Every film’s screenplay has a plot structure to it, which can usually be summed up in three acts. Sometimes four or five acts or eight to twelve sequences but anyone who has studied and written screenplays has come across this stuff. As a director, it’s important to understand screenplay structure, but something that gets left out is that every film also has a moral premise.
While the plot of the screenplay is the physical journey of what happens to a protagonist, the moral premise is about what happens on the character’s inner journey. Here’s a quick way of figuring out the moral premise of your story.
The 4 M’s of a Screenplay
It takes 4 “M’s” to work out the moral premise, they are Moral, Malign, Maturation and Misfortune. The first two are the choices the protagonist has to choose between. Moral being a good or just choice, while malign being the bad or injust choice. Usually, but not always, the protagonist chooses the good or moral choice.
A famous example of a character who chooses a malignant path is Michael Corleone in The Godfather. He is not the moral person as the door closes at the end of the film, as he was when we first meet him. The moral/malign choice leads to the second pair of “M’s”, Maturation and Misfortune, which tend to follow as effects of the choice.
Putting it Together
So now we have the choice the protagonist has made, if the protagonist chooses the moral path it will usually lead the character to maturation, they will grow and be a better person. If the the character follows the malign course, it will lead him to misfortune. Back to the Godfather, Michael chooses to follow the malignant path, and becomes the next Don by the end of the film. The very thing he did not want at the beginning of the film.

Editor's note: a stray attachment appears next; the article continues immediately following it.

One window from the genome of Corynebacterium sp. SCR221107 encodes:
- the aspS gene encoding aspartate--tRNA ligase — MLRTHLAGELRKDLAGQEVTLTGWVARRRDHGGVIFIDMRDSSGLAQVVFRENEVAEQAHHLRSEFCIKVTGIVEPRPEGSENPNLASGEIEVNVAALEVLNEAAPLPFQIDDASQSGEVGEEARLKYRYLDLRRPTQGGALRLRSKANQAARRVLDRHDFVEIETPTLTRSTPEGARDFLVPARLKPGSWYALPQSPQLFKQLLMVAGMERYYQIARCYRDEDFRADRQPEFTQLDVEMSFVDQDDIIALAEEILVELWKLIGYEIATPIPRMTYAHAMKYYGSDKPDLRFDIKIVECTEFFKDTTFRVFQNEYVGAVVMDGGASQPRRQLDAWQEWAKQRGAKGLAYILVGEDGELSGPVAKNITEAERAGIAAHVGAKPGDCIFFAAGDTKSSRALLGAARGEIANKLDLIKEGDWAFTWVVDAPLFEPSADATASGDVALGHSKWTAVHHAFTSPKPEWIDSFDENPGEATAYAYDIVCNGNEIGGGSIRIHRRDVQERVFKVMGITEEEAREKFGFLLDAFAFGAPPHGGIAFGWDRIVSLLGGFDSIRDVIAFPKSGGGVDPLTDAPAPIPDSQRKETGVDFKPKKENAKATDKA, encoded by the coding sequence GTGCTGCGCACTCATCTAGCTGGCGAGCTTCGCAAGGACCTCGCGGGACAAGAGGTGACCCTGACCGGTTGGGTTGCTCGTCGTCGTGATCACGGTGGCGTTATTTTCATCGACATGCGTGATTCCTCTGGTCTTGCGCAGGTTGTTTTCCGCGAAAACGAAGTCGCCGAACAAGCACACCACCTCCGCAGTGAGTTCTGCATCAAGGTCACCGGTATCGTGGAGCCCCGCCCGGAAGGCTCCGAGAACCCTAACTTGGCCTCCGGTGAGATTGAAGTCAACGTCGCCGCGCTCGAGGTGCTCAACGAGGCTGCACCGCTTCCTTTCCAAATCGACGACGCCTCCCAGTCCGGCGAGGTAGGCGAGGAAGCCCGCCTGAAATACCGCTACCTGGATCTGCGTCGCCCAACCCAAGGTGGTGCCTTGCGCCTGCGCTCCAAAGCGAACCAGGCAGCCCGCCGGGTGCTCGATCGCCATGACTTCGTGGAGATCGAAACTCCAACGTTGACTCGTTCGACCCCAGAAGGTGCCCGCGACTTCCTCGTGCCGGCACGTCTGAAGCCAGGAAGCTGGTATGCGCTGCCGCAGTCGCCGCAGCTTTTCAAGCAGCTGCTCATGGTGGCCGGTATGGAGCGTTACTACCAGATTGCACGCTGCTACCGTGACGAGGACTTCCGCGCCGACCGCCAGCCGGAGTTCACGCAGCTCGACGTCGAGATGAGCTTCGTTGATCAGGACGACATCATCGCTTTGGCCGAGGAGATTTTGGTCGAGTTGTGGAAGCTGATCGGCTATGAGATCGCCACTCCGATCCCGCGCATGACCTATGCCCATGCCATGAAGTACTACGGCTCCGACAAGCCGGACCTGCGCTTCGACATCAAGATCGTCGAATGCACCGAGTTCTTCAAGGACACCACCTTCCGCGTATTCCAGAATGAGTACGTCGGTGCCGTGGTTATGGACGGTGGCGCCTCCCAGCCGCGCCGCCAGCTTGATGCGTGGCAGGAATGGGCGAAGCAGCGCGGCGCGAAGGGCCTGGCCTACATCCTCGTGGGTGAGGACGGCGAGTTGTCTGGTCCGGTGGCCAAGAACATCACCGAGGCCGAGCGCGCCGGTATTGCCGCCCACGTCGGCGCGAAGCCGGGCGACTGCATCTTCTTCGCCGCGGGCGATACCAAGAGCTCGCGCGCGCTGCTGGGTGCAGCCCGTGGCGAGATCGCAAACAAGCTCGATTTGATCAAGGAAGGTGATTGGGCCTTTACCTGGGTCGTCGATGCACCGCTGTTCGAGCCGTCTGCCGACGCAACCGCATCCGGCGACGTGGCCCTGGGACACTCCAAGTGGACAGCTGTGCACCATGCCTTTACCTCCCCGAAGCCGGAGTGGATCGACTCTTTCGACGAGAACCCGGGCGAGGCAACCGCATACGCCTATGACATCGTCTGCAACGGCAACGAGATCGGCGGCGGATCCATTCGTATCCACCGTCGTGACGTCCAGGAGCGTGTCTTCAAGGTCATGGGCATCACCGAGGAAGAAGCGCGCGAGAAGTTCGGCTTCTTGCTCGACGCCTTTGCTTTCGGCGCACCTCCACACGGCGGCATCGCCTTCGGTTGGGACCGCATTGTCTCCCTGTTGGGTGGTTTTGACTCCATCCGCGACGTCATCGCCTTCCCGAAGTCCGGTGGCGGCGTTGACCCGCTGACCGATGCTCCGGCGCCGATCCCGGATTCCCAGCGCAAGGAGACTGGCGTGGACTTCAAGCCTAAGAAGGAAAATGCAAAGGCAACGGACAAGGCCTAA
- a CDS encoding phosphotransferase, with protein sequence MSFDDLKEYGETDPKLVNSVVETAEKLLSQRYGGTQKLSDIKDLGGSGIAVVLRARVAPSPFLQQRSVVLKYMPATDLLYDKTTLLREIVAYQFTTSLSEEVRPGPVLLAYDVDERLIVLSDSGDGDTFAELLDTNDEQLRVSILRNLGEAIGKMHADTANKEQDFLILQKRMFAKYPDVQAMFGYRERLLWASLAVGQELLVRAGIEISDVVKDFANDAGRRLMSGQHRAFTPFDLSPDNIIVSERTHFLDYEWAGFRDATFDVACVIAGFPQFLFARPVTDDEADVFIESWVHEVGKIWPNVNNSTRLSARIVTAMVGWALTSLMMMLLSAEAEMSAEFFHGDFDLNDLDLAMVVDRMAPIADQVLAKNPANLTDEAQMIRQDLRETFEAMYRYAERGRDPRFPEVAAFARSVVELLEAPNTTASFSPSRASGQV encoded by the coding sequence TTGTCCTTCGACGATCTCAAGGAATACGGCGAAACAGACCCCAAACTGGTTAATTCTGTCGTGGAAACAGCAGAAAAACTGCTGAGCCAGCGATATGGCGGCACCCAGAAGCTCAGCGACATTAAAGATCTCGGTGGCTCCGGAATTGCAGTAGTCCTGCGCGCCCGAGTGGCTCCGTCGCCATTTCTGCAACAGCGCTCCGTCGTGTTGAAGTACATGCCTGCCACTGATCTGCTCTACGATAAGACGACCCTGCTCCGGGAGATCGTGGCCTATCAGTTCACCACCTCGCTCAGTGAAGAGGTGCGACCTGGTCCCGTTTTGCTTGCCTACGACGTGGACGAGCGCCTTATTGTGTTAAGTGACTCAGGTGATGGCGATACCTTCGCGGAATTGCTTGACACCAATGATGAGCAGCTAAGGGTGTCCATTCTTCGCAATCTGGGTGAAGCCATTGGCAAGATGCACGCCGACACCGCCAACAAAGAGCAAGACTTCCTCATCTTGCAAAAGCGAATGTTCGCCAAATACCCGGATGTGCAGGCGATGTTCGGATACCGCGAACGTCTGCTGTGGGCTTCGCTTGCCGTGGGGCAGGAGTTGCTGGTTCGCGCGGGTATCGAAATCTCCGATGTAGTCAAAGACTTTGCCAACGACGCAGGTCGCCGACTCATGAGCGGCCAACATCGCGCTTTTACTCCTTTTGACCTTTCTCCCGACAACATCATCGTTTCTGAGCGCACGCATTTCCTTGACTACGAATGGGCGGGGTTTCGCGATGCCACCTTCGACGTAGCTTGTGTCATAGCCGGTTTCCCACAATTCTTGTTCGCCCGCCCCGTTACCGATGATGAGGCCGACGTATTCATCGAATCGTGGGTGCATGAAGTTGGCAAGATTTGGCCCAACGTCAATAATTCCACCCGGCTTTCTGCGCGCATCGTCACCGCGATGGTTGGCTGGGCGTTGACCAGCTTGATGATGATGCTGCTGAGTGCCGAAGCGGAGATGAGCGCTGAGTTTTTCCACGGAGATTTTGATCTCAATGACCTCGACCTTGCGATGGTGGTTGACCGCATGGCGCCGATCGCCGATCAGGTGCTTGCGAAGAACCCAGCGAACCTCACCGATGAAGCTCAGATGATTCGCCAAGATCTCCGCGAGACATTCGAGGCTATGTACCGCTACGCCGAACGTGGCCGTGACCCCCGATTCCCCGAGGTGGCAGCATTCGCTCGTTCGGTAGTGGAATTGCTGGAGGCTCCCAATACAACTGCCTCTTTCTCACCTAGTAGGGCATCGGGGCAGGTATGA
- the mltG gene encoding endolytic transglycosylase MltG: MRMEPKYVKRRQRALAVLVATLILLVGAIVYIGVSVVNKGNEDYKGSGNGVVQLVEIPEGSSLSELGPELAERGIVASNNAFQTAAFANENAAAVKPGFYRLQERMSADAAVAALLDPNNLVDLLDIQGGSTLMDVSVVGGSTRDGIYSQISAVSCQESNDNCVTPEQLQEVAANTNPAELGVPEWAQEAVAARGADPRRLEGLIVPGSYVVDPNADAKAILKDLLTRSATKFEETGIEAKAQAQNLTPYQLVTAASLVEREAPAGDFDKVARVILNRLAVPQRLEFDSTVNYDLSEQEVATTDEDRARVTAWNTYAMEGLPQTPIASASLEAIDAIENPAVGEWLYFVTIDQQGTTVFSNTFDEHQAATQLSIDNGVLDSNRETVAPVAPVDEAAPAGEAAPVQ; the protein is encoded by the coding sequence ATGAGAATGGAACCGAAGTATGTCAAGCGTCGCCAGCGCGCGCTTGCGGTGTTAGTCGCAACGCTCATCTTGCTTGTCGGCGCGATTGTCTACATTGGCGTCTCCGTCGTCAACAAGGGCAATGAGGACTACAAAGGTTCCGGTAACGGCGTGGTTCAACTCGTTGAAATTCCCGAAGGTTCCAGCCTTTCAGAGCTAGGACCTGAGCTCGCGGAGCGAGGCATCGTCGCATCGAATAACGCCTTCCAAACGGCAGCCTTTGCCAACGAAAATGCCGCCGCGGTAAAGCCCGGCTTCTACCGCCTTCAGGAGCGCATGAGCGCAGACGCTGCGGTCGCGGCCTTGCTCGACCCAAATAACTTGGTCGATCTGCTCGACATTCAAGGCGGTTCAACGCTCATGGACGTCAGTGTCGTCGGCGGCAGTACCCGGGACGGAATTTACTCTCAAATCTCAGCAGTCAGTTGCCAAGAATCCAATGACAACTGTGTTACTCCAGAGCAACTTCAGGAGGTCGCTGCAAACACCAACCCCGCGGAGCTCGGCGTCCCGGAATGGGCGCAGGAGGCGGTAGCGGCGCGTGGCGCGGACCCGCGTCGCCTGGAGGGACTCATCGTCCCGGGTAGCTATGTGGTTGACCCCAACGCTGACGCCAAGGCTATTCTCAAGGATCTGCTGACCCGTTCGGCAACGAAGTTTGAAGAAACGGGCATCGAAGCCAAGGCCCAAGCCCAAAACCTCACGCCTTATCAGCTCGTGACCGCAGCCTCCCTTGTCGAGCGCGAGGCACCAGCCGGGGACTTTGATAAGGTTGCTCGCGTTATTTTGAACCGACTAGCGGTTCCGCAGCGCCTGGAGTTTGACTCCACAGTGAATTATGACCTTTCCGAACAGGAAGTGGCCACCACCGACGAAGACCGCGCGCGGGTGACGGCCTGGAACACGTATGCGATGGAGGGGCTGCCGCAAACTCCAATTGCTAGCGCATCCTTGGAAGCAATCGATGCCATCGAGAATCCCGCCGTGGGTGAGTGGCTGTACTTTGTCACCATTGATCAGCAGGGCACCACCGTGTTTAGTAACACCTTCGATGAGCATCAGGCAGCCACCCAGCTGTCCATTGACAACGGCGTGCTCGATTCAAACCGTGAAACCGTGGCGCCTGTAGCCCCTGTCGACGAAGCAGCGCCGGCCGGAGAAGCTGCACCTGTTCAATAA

The reason I’ve been using the Godfather and its award winning screenplay as an example, is because I wanted to point out that a misfortunate ending doesn’t have to be an unsuccessful one. Michael is actually successful having eliminated all the other families, and taking the position of the most powerful criminal. The point is that the character eventually ended up becoming what he was running away from his entire life.
The moral premise is a great resource for writers but it works equally as well for directors interpreting a screenplay. Understanding where your character is going is very important to set the tone of a film and even work out possible symbolism. If you can’t find the moral premise for the protagonist, you may have larger issues with a story.
So, there you have it, your screenplay’s moral premise in an easy-to-put-together nutshell.